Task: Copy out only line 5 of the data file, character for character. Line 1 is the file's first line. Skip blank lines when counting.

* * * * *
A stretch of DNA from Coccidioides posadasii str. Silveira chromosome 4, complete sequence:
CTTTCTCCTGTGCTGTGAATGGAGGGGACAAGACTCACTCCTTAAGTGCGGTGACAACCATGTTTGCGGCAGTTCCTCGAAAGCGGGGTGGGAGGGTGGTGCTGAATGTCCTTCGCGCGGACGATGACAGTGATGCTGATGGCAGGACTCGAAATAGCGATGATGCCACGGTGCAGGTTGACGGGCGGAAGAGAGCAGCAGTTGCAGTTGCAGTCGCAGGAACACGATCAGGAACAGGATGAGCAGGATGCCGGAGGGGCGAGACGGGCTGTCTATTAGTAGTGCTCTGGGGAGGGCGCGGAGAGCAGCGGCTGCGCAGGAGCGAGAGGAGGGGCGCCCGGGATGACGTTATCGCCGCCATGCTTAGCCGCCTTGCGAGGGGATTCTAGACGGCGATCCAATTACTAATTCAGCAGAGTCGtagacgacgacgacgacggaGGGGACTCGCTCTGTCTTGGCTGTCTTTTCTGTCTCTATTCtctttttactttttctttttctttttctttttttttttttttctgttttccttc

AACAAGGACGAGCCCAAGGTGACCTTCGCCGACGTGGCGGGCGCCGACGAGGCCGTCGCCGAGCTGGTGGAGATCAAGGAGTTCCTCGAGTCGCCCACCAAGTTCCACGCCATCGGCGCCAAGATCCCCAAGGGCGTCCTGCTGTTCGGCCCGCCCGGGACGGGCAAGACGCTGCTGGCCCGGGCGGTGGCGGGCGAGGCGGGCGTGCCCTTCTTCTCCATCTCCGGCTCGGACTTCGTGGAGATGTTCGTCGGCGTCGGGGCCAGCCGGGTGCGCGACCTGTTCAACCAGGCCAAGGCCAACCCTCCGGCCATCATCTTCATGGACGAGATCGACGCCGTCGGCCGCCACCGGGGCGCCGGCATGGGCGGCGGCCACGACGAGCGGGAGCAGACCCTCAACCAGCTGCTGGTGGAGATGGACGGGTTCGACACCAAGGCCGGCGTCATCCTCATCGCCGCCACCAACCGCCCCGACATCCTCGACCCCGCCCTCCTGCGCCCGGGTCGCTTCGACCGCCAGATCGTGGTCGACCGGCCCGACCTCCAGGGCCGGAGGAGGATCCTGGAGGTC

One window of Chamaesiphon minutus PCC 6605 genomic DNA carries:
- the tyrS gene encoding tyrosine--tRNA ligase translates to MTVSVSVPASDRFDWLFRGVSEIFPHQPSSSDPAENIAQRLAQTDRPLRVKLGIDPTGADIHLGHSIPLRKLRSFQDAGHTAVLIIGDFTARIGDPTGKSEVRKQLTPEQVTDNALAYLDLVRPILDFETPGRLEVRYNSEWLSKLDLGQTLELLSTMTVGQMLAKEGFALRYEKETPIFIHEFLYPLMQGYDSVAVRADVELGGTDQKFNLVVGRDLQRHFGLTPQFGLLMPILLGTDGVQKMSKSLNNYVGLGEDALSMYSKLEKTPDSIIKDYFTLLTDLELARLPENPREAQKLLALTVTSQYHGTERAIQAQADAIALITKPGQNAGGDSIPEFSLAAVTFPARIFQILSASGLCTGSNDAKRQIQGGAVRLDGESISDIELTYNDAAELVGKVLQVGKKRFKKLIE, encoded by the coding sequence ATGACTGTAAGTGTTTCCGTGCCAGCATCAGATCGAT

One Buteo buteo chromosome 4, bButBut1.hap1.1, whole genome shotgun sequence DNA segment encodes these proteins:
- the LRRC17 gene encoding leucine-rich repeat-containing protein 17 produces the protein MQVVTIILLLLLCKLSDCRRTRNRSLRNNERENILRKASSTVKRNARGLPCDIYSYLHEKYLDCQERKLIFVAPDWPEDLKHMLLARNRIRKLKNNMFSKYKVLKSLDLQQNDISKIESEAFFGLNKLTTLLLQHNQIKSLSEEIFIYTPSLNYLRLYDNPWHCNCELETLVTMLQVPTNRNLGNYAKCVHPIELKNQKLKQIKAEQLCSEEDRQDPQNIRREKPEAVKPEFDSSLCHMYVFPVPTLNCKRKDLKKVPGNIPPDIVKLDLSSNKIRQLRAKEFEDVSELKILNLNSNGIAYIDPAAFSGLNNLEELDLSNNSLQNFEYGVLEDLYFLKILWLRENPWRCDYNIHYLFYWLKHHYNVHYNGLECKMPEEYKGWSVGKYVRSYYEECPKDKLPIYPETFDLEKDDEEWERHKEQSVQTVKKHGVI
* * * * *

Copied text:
- the tyrS gene encoding tyrosine--tRNA ligase translates to MTVSVSVPASDRFDWLFRGVSEIFPHQPSSSDPAENIAQRLAQTDRPLRVKLGIDPTGADIHLGHSIPLRKLRSFQDAGHTAVLIIGDFTARIGDPTGKSEVRKQLTPEQVTDNALAYLDLVRPILDFETPGRLEVRYNSEWLSKLDLGQTLELLSTMTVGQMLAKEGFALRYEKETPIFIHEFLYPLMQGYDSVAVRADVELGGTDQKFNLVVGRDLQRHFGLTPQFGLLMPILLGTDGVQKMSKSLNNYVGLGEDALSMYSKLEKTPDSIIKDYFTLLTDLELARLPENPREAQKLLALTVTSQYHGTERAIQAQADAIALITKPGQNAGGDSIPEFSLAAVTFPARIFQILSASGLCTGSNDAKRQIQGGAVRLDGESISDIELTYNDAAELVGKVLQVGKKRFKKLIE, encoded by the coding sequence ATGACTGTAAGTGTTTCCGTGCCAGCATCAGATCGAT